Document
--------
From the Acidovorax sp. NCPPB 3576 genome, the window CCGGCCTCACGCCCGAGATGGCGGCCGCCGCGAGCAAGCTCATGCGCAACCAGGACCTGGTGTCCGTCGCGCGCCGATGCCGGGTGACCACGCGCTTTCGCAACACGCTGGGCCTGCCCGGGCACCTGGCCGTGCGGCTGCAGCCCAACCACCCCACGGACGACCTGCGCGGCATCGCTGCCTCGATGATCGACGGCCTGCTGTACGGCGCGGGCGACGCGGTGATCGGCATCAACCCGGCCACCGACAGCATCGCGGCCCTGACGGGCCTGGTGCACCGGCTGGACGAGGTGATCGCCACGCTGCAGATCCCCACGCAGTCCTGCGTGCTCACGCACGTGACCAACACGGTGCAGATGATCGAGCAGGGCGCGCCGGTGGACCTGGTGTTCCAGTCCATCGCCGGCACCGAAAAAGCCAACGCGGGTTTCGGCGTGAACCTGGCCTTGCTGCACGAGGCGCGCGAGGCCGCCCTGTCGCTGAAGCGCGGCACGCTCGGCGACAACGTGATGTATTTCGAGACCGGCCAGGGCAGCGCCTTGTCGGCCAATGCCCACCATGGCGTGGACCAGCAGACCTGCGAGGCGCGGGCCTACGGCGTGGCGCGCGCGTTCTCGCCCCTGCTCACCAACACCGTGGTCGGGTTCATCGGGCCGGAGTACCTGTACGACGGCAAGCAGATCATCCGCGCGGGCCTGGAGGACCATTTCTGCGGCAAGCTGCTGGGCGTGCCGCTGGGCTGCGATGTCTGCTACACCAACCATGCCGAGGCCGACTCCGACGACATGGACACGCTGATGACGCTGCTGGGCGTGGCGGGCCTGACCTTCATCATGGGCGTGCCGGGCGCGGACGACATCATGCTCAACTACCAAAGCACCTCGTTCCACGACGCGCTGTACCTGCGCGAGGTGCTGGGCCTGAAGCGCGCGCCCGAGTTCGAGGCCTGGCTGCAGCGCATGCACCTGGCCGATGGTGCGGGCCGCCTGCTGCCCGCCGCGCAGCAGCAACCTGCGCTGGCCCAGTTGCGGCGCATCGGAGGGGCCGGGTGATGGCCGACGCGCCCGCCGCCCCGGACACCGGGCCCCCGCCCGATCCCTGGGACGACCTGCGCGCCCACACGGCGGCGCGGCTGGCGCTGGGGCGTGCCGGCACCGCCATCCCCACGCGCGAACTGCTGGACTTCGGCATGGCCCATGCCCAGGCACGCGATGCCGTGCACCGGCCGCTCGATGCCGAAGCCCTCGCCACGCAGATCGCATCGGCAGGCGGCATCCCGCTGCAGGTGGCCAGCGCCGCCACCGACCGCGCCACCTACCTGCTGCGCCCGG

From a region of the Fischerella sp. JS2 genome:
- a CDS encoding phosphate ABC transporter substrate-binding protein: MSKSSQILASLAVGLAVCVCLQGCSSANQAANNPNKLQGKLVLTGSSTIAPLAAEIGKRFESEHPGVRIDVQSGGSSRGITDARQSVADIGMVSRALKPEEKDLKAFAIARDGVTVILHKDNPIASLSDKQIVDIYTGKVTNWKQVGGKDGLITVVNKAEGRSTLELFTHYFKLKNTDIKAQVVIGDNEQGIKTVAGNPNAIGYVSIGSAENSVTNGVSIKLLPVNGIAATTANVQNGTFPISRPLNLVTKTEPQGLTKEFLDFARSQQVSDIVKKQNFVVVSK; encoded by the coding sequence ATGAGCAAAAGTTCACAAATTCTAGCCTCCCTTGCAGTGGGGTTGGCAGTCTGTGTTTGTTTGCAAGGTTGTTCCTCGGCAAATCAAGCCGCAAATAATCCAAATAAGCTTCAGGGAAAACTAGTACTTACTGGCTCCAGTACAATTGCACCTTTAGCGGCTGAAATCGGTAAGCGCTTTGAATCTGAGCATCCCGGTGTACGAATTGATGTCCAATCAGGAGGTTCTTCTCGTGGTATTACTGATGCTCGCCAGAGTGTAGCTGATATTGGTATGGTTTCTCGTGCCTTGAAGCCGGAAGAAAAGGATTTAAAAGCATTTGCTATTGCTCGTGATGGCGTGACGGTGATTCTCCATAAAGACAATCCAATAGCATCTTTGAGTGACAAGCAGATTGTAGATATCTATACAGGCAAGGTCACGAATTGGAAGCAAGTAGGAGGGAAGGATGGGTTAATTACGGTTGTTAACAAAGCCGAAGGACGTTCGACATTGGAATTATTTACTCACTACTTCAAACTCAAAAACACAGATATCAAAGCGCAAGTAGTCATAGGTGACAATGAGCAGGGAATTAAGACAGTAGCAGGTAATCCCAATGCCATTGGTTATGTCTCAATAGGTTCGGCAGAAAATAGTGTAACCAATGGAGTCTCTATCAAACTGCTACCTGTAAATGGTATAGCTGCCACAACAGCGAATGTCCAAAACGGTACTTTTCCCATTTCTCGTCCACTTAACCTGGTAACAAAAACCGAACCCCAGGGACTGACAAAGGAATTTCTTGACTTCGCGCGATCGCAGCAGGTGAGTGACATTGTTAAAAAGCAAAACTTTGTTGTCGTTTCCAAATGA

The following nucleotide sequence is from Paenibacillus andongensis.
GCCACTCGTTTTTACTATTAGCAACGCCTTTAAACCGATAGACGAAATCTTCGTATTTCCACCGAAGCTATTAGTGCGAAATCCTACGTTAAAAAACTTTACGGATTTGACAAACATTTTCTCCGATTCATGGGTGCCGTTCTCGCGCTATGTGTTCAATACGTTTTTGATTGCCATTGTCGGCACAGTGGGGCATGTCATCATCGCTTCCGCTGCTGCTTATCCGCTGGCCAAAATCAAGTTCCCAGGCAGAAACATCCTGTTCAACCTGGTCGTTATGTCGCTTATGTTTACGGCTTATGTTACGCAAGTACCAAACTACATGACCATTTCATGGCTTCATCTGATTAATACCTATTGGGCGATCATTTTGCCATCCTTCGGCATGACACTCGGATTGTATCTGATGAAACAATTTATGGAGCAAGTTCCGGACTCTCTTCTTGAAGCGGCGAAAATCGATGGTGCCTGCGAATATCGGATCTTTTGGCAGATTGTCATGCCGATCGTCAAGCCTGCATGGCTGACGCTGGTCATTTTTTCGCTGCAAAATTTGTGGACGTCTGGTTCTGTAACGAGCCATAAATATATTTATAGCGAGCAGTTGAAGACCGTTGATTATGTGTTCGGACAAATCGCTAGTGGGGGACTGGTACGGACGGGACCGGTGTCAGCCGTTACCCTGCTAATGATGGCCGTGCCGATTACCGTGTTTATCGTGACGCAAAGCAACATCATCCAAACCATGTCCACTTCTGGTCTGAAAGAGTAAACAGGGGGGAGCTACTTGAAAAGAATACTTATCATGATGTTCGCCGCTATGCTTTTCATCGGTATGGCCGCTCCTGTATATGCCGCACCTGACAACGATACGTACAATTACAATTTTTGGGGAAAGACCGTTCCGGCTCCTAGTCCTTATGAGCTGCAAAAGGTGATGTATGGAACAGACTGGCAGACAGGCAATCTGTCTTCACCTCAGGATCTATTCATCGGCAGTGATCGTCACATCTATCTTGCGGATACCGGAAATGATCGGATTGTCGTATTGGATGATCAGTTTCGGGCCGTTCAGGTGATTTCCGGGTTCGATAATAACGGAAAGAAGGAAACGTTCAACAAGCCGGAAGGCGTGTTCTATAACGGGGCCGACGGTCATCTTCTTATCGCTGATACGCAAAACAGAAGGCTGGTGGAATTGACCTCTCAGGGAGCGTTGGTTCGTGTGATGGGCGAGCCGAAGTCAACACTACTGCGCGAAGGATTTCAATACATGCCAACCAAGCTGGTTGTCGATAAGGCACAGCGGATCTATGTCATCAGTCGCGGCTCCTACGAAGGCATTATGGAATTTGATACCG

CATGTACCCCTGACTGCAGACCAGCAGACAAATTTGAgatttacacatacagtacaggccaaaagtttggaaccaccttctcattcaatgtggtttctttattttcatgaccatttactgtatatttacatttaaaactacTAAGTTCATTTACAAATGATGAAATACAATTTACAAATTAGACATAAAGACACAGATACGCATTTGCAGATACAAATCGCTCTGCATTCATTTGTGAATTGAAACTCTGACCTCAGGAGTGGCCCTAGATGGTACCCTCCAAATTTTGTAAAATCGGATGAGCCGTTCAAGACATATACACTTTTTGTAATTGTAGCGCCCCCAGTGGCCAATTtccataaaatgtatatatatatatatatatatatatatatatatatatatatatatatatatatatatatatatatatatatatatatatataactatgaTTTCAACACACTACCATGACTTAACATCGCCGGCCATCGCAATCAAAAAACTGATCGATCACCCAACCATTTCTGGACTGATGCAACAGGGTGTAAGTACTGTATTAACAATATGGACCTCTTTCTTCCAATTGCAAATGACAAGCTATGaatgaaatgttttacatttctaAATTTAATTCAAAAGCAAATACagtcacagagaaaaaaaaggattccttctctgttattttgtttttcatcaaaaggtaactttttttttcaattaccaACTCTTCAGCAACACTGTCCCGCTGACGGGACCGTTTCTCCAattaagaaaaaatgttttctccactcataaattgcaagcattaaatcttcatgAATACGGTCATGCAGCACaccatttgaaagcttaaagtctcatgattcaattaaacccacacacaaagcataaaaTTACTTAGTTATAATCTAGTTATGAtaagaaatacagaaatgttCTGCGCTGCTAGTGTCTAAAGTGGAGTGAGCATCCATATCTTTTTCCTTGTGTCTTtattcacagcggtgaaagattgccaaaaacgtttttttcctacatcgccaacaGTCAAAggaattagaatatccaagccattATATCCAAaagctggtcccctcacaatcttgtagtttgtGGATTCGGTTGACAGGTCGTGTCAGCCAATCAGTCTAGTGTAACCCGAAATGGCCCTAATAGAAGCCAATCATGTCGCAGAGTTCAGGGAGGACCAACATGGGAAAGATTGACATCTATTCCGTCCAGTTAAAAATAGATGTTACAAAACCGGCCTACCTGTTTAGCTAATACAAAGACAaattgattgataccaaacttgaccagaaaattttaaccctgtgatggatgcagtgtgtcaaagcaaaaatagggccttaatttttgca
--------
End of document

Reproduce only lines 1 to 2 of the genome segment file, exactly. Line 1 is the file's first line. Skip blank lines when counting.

From the Acidovorax sp. NCPPB 3576 genome, the window CCGGCCTCACGCCCGAGATGGCGGCCGCCGCGAGCAAGCTCATGCGCAACCAGGACCTGGTGTCCGTCGCGCGCCGATGCCGGGTGACCACGCGCTTTCGCAACACGCTGGGCCTGCCCGGGCACCTGGCCGTGCGGCTGCAGCCCAACCACCCCACGGACGACCTGCGCGGCATCGCTGCCTCGATGATCGACGGCCTGCTGTACGGCGCGGGCGACGCGGTGATCGGCATCAACCCGGCCACCGACAGCATCGCGGCCCTGACGGGCCTGGTGCACCGGCTGGACGAGGTGATCGCCACGCTGCAGATCCCCACGCAGTCCTGCGTGCTCACGCACGTGACCAACACGGTGCAGATGATCGAGCAGGGCGCGCCGGTGGACCTGGTGTTCCAGTCCATCGCCGGCACCGAAAAAGCCAACGCGGGTTTCGGCGTGAACCTGGCCTTGCTGCACGAGGCGCGCGAGGCCGCCCTGTCGCTGAAGCGCGGCACGCTCGGCGACAACGTGATGTATTTCGAGACCGGCCAGGGCAGCGCCTTGTCGGCCAATGCCCACCATGGCGTGGACCAGCAGACCTGCGAGGCGCGGGCCTACGGCGTGGCGCGCGCGTTCTCGCCCCTGCTCACCAACACCGTGGTCGGGTTCATCGGGCCGGAGTACCTGTACGACGGCAAGCAGATCATCCGCGCGGGCCTGGAGGACCATTTCTGCGGCAAGCTGCTGGGCGTGCCGCTGGGCTGCGATGTCTGCTACACCAACCATGCCGAGGCCGACTCCGACGACATGGACACGCTGATGACGCTGCTGGGCGTGGCGGGCCTGACCTTCATCATGGGCGTGCCGGGCGCGGACGACATCATGCTCAACTACCAAAGCACCTCGTTCCACGACGCGCTGTACCTGCGCGAGGTGCTGGGCCTGAAGCGCGCGCCCGAGTTCGAGGCCTGGCTGCAGCGCATGCACCTGGCCGATGGTGCGGGCCGCCTGCTGCCCGCCGCGCAGCAGCAACCTGCGCTGGCCCAGTTGCGGCGCATCGGAGGGGCCGGGTGATGGCCGACGCGCCCGCCGCCCCGGACACCGGGCCCCCGCCCGATCCCTGGGACGACCTGCGCGCCCACACGGCGGCGCGGCTGGCGCTGGGGCGTGCCGGCACCGCCATCCCCACGCGCGAACTGCTGGACTTCGGCATGGCCCATGCCCAGGCACGCGATGCCGTGCACCGGCCGCTCGATGCCGAAGCCCTCGCCACGCAGATCGCATCGGCAGGCGGCATCCCGCTGCAGGTGGCCAGCGCCGCCACCGACCGCGCCACCTACCTGCTGCGCCCGG

From a region of the Fischerella sp. JS2 genome: